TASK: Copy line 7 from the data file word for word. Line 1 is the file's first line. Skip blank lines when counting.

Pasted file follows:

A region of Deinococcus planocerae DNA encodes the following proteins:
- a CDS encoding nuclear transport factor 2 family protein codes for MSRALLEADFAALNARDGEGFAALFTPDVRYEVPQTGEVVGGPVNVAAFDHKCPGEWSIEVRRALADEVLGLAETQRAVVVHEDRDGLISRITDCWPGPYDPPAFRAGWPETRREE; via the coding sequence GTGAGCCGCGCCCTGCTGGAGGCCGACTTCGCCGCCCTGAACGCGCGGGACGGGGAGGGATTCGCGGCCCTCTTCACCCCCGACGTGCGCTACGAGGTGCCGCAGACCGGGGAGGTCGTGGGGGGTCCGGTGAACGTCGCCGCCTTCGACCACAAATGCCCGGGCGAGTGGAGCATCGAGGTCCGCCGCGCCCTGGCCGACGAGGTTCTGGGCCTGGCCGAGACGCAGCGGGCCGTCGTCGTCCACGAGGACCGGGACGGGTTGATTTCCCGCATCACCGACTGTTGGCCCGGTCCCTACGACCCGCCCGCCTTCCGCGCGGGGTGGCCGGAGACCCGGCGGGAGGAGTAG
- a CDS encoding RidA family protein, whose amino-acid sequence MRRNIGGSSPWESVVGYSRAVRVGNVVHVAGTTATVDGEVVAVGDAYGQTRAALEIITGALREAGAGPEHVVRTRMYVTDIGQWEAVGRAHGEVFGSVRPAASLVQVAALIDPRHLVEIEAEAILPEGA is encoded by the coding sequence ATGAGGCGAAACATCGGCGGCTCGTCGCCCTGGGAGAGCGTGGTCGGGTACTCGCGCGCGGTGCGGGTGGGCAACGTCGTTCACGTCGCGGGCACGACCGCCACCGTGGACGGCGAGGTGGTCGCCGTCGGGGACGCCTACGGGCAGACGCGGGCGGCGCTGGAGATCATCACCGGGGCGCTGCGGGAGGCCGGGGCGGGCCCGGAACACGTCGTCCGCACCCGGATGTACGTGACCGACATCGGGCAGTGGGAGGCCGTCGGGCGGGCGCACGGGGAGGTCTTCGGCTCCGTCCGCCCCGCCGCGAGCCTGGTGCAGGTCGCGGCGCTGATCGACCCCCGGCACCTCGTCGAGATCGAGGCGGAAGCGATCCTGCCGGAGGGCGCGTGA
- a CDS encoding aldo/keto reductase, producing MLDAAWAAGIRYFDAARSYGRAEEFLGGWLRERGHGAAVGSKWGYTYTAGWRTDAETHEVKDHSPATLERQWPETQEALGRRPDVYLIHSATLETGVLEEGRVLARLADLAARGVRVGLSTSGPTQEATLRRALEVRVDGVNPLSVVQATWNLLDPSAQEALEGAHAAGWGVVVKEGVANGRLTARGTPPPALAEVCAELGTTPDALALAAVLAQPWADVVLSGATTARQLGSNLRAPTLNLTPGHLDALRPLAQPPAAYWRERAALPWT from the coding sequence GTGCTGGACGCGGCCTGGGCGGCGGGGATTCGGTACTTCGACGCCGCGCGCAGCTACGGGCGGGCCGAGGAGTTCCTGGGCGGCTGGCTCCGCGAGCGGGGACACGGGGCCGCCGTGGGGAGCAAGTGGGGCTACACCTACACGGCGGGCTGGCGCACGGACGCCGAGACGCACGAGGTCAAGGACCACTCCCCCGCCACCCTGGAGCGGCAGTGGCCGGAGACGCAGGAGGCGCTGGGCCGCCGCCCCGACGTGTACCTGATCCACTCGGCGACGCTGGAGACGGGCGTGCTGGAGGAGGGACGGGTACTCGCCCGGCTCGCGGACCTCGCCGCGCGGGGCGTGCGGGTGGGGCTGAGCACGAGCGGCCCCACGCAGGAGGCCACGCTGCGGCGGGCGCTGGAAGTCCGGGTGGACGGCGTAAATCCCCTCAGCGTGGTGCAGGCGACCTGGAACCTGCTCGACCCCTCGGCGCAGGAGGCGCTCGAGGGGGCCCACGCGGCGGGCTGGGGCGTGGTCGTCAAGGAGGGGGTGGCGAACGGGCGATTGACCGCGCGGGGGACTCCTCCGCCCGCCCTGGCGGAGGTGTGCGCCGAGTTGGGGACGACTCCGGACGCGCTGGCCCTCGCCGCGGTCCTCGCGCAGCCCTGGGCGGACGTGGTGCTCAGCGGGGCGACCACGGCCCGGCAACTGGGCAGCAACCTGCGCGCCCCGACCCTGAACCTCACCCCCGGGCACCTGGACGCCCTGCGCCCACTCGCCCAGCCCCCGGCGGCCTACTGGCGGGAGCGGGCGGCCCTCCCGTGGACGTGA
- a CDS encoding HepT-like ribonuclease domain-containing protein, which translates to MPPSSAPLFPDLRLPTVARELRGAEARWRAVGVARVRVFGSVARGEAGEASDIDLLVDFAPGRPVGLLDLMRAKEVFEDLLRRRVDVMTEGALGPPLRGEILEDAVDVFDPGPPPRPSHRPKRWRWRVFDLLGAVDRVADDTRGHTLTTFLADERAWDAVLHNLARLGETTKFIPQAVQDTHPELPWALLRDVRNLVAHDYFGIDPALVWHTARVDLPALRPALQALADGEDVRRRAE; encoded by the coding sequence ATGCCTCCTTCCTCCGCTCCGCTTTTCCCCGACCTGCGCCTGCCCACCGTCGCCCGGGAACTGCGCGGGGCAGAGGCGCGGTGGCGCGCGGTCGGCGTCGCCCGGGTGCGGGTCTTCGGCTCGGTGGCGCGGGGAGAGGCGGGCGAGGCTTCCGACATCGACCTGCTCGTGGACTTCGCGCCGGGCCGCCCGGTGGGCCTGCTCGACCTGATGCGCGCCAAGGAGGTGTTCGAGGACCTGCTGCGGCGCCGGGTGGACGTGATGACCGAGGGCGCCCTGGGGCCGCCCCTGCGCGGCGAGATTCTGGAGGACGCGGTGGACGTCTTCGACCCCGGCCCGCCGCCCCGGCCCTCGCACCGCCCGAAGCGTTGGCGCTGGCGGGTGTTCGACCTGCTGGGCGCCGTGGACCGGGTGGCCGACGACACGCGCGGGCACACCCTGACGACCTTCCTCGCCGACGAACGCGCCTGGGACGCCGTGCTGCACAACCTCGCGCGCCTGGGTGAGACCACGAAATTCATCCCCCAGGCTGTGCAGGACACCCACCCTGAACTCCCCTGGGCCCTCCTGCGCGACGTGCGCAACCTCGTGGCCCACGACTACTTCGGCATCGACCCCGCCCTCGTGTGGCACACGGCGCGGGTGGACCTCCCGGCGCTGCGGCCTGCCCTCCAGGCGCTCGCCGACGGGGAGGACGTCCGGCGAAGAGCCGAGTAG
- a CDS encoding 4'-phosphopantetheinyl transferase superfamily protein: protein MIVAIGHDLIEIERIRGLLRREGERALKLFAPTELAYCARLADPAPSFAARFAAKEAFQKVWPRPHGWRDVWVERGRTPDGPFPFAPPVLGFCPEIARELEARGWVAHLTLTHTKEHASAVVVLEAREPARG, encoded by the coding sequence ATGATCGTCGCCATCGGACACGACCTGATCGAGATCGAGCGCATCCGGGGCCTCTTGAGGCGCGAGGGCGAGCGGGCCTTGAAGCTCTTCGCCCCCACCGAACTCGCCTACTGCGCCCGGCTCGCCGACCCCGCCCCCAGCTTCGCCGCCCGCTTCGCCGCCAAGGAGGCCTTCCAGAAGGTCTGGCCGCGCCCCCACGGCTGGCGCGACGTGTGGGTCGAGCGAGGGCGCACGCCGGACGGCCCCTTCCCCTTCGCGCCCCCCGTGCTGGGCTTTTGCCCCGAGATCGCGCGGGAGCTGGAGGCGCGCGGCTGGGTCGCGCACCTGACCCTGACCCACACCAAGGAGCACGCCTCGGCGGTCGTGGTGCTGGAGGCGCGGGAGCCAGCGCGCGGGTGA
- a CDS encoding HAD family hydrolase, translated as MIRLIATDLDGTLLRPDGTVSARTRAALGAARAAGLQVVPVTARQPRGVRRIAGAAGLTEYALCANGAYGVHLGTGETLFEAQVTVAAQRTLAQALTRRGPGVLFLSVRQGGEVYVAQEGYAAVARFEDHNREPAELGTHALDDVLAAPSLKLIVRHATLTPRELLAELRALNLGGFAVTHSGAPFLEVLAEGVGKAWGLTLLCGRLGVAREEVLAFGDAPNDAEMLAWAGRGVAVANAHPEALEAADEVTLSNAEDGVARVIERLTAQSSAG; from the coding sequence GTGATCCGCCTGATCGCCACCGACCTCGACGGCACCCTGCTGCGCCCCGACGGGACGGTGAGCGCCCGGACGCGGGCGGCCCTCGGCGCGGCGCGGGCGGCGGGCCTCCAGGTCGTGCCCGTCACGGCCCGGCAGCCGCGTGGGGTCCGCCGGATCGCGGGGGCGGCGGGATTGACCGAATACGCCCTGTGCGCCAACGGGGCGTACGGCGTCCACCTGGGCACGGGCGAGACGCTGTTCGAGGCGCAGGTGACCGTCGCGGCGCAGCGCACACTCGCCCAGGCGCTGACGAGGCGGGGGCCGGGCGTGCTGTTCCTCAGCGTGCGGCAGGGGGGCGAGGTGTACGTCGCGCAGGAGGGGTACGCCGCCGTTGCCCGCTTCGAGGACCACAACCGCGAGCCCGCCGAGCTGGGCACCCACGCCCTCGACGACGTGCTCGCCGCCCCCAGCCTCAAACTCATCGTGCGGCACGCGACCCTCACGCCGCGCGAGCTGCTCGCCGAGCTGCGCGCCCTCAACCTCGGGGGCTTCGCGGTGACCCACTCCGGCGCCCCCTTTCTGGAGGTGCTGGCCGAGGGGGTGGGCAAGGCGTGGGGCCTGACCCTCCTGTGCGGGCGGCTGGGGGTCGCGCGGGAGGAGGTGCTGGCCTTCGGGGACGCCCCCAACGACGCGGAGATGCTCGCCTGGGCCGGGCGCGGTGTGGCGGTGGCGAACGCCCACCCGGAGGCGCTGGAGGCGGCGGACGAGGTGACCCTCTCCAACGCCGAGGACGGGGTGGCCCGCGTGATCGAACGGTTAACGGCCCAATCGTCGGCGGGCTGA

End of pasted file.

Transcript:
- a CDS encoding HAD family hydrolase, translated as MIRLIATDLDGTLLRPDGTVSARTRAALGAARAAGLQVVPVTARQPRGVRRIAGAAGLTEYALCANGAYGVHLGTGETLFEAQVTVAAQRTLAQALTRRGPGVLFLSVRQGGEVYVAQEGYAAVARFEDHNREPAELGTHALDDVLAAPSLKLIVRHATLTPRELLAELRALNLGGFAVTHSGAPFLEVLAEGVGKAWGLTLLCGRLGVAREEVLAFGDAPNDAEMLAWAGRGVAVANAHPEALEAADEVTLSNAEDGVARVIERLTAQSSAG; from the coding sequence GTGATCCGCCTGATCGCCACCGACCTCGACGGCACCCTGCTGCGCCCCGACGGGACGGTGAGCGCCCGGACGCGGGCGGCCCTCGGCGCGGCGCGGGCGGCGGGCCTCCAGGTCGTGCCCGTCACGGCCCGGCAGCCGCGTGGGGTCCGCCGGATCGCGGGGGCGGCGGGATTGACCGAATACGCCCTGTGCGCCAACGGGGCGTACGGCGTCCACCTGGGCACGGGCGAGACGCTGTTCGAGGCGCAGGTGACCGTCGCGGCGCAGCGCACACTCGCCCAGGCGCTGACGAGGCGGGGGCCGGGCGTGCTGTTCCTCAGCGTGCGGCAGGGGGGCGAGGTGTACGTCGCGCAGGAGGGGTACGCCGCCGTTGCCCGCTTCGAGGACCACAACCGCGAGCCCGCCGAGCTGGGCACCCACGCCCTCGACGACGTGCTCGCCGCCCCCAGCCTCAAACTCATCGTGCGGCACGCGACCCTCACGCCGCGCGAGCTGCTCGCCGAGCTGCGCGCCCTCAACCTCGGGGGCTTCGCGGTGACCCACTCCGGCGCCCCCTTTCTGGAGGTGCTGGCCGAGGGGGTGGGCAAGGCGTGGGGCCTGACCCTCCTGTGCGGGCGGCTGGGGGTCGCGCGGGAGGAGGTGCTGGCCTTCGGGGACGCCCCCAACGACGCGGAGATGCTCGCCTGGGCCGGGCGCGGTGTGGCGGTGGCGAACGCCCACCCGGAGGCGCTGGAGGCGGCGGACGAGGTGACCCTCTCCAACGCCGAGGACGGGGTGGCCCGCGTGATCGAACGGTTAACGGCCCAATCGTCGGCGGGCTGA